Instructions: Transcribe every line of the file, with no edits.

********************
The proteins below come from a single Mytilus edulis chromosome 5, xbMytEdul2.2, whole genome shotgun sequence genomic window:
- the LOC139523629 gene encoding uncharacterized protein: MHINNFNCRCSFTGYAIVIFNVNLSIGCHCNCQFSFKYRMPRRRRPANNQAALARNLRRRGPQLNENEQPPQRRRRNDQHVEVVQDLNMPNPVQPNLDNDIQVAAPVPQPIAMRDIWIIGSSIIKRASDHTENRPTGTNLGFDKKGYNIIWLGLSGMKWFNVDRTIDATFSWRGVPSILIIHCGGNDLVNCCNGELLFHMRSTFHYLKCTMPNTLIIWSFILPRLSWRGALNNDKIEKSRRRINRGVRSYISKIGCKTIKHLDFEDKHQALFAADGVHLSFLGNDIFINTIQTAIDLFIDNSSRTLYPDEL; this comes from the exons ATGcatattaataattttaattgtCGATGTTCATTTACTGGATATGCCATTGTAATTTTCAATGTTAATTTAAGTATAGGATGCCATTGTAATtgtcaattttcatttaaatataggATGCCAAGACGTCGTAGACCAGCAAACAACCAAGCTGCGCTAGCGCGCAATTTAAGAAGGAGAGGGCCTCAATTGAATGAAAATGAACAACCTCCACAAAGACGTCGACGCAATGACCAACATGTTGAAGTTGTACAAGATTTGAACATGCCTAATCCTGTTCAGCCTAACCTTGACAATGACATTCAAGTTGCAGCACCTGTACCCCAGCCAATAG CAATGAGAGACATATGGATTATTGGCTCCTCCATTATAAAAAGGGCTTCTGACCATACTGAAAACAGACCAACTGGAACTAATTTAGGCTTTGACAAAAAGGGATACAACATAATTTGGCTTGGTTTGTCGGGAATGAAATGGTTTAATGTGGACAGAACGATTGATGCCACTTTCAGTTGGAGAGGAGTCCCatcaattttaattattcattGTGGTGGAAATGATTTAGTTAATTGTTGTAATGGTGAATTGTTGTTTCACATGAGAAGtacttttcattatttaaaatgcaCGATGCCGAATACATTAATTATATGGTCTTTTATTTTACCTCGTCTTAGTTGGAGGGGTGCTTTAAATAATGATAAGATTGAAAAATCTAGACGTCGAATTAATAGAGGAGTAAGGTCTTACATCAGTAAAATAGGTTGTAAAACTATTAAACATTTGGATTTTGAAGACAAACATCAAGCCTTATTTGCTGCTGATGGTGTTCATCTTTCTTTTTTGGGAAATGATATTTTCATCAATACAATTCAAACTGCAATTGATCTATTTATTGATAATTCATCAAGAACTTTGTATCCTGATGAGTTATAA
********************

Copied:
The proteins below come from a single Mytilus edulis chromosome 5, xbMytEdul2.2, whole genome shotgun sequence genomic window:
- the LOC139523629 gene encoding uncharacterized protein: MHINNFNCRCSFTGYAIVIFNVNLSIGCHCNCQFSFKYRMPRRRRPANNQAALARNLRRRGPQLNENEQPPQRRRRNDQHVEVVQDLNMPNPVQPNLDNDIQVAAPVPQPIAMRDIWIIGSSIIKRASDHTENRPTGTNLGFDKKGYNIIWLGLSGMKWFNVDRTIDATFSWRGVPSILIIHCGGNDLVNCCNGELLFHMRSTFHYLKCTMPNTLIIWSFILPRLSWRGALNNDKIEKSRRRINRGVRSYISKIGCKTIKHLDFEDKHQALFAADGVHLSFLGNDIFINTIQTAIDLFIDNSSRTLYPDEL; this comes from the exons ATGcatattaataattttaattgtCGATGTTCATTTACTGGATATGCCATTGTAATTTTCAATGTTAATTTAAGTATAGGATGCCATTGTAATtgtcaattttcatttaaatataggATGCCAAGACGTCGTAGACCAGCAAACAACCAAGCTGCGCTAGCGCGCAATTTAAGAAGGAGAGGGCCTCAATTGAATGAAAATGAACAACCTCCACAAAGACGTCGACGCAATGACCAACATGTTGAAGTTGTACAAGATTTGAACATGCCTAATCCTGTTCAGCCTAACCTTGACAATGACATTCAAGTTGCAGCACCTGTACCCCAGCCAATAG CAATGAGAGACATATGGATTATTGGCTCCTCCATTATAAAAAGGGCTTCTGACCATACTGAAAACAGACCAACTGGAACTAATTTAGGCTTTGACAAAAAGGGATACAACATAATTTGGCTTGGTTTGTCGGGAATGAAATGGTTTAATGTGGACAGAACGATTGATGCCACTTTCAGTTGGAGAGGAGTCCCatcaattttaattattcattGTGGTGGAAATGATTTAGTTAATTGTTGTAATGGTGAATTGTTGTTTCACATGAGAAGtacttttcattatttaaaatgcaCGATGCCGAATACATTAATTATATGGTCTTTTATTTTACCTCGTCTTAGTTGGAGGGGTGCTTTAAATAATGATAAGATTGAAAAATCTAGACGTCGAATTAATAGAGGAGTAAGGTCTTACATCAGTAAAATAGGTTGTAAAACTATTAAACATTTGGATTTTGAAGACAAACATCAAGCCTTATTTGCTGCTGATGGTGTTCATCTTTCTTTTTTGGGAAATGATATTTTCATCAATACAATTCAAACTGCAATTGATCTATTTATTGATAATTCATCAAGAACTTTGTATCCTGATGAGTTATAA